On Friday I attended the funeral of Kerry Edsall, another woman taken too early by breast cancer. She was only 57 and leaves behind two gorgeous daughters and her husband.
I met Kerry when I was an official with the CPSU, in the early 2000's. I knew about her as the dedicated workplace delegate in the Centrelink call centre in Geelong. She quickly became a very important member of our executive and many negotiating teams. It was nice to have another woman on our side of the table.
I liked Kerry's blunt, no-nonsense and often dryly funny approach to life. I knew that I could always rely on her to tell me the truth. During negotiations we would all be away from home for days on end and she seemed to have unending stamina for socialising at the end of a hard day or putting in long hours at the end of negotiations to work out our position for the next day or find a solution to some problem.
When I called Kerry to tell her that I was moving on in 2008, she was characteristically wry: "And who said that you could do that Ms Edlington?"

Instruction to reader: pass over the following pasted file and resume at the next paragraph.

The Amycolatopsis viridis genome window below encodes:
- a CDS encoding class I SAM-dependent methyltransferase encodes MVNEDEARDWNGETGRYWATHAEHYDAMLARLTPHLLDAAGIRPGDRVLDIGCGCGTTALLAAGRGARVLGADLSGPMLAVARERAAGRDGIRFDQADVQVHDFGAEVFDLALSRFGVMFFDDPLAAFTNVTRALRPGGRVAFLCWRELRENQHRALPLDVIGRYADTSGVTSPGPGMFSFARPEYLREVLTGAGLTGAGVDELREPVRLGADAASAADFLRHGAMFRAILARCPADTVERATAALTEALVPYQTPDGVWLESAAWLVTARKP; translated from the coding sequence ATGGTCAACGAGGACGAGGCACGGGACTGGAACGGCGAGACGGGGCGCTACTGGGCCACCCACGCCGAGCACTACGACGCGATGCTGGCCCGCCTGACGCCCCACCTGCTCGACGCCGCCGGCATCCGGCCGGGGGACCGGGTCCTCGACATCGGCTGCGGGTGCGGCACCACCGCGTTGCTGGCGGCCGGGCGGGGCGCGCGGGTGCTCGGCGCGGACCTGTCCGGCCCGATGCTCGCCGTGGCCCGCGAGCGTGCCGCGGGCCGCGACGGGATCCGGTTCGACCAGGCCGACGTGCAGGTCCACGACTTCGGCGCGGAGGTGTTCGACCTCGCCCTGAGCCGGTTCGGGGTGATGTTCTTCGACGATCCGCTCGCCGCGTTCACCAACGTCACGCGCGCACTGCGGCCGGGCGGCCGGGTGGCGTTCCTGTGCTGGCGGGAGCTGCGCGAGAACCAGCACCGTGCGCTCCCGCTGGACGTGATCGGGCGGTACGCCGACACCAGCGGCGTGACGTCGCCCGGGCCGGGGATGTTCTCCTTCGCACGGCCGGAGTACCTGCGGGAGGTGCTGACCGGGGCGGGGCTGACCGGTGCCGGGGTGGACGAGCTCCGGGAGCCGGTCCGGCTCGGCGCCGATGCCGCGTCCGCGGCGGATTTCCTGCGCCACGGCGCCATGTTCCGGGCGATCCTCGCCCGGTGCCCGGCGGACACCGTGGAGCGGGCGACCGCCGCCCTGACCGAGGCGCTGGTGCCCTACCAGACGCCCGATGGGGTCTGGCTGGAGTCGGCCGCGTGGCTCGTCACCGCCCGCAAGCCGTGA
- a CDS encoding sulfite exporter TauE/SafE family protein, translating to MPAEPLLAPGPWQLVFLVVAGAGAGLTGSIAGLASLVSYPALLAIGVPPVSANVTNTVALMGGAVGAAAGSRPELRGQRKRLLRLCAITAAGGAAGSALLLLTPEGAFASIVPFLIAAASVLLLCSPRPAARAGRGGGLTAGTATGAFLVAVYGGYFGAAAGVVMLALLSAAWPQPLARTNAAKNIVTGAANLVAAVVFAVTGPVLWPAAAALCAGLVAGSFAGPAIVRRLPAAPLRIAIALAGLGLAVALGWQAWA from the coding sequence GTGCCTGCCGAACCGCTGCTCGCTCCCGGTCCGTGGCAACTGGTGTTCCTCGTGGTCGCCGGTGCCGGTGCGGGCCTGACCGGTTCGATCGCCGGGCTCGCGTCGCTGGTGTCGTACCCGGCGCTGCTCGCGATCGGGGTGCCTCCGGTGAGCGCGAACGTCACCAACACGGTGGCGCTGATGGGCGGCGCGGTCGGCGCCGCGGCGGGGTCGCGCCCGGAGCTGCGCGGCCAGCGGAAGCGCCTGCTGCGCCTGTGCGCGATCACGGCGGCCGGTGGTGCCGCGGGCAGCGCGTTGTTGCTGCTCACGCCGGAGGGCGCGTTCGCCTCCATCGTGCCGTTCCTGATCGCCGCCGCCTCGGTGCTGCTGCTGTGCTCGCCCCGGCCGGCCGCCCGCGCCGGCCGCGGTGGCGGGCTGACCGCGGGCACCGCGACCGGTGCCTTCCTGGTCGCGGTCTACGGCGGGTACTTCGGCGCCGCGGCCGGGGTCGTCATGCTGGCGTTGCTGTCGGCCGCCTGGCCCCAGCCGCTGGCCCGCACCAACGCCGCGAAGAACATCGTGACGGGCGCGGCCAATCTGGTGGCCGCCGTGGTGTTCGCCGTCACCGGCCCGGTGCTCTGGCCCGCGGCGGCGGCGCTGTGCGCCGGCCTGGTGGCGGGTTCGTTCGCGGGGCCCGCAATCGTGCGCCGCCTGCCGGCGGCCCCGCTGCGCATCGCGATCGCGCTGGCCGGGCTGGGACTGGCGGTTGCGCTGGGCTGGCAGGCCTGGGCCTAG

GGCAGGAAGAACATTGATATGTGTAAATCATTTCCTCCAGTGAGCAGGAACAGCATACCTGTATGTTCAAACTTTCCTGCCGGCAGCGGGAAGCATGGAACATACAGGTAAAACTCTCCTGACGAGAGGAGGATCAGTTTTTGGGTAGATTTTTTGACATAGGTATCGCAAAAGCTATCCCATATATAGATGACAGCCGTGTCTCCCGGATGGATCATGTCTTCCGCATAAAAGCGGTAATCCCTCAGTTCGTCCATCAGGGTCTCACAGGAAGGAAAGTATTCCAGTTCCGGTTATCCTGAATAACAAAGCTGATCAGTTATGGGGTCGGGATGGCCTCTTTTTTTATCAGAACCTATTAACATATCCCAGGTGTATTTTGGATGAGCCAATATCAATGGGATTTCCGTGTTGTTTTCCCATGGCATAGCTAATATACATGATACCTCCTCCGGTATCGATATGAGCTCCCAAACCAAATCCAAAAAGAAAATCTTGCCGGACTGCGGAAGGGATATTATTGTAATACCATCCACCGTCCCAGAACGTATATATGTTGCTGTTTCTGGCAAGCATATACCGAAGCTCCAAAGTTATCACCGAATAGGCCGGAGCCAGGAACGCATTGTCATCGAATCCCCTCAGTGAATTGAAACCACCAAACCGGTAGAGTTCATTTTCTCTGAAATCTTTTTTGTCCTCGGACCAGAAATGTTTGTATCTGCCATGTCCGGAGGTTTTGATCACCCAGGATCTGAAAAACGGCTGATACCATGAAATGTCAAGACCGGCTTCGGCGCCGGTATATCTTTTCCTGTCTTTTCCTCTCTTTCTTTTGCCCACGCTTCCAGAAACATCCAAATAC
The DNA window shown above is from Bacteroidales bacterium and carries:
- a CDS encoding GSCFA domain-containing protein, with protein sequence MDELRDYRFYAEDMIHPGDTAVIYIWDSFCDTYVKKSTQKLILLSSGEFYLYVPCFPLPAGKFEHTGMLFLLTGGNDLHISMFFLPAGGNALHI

The other time I found myself in trouble with Kerry was when I failed to win the million dollars on a television game show. I carried over two weeks and she told me that everyone was lined up to watch me win. I recall her saying to me, "Well that was a bit of a fizzer. I guess we're stuck with you then."
The auditorium on Friday was packed to standing room only and filled with warmth and love for a woman who gave a lot of herself to support other workers and their families. It was a fitting and proud celebration of Kerry's life. I was surprised to learn how her own family didn't really appreciate the extent of her standing within the union community. It must have been overwhelming for them.
It was bittersweet to be seeing people with whom I once worked very closely, but had not really seen in the last seven years. The human joy at continuing acquaintance and hearing about the lives of others is not suppressed even when one of your number is no longer here.
A few months ago Kerry contacted me to seek help with getting started on sock knitting. "I've been told I need to find something to do while I'm sitting on my skinny arse, so I've decided to knit socks. Where do I start?" As a devoted and prolific sock knitter myself I was able to help. I told her not to freak out when she got to the gusset and just to follow the instructions. The last time we spoke, Kerry told me she was having trouble and needed help with her gusset. I laughed. Blunt and funny until the end.
Thanks for being part of my life Kerry.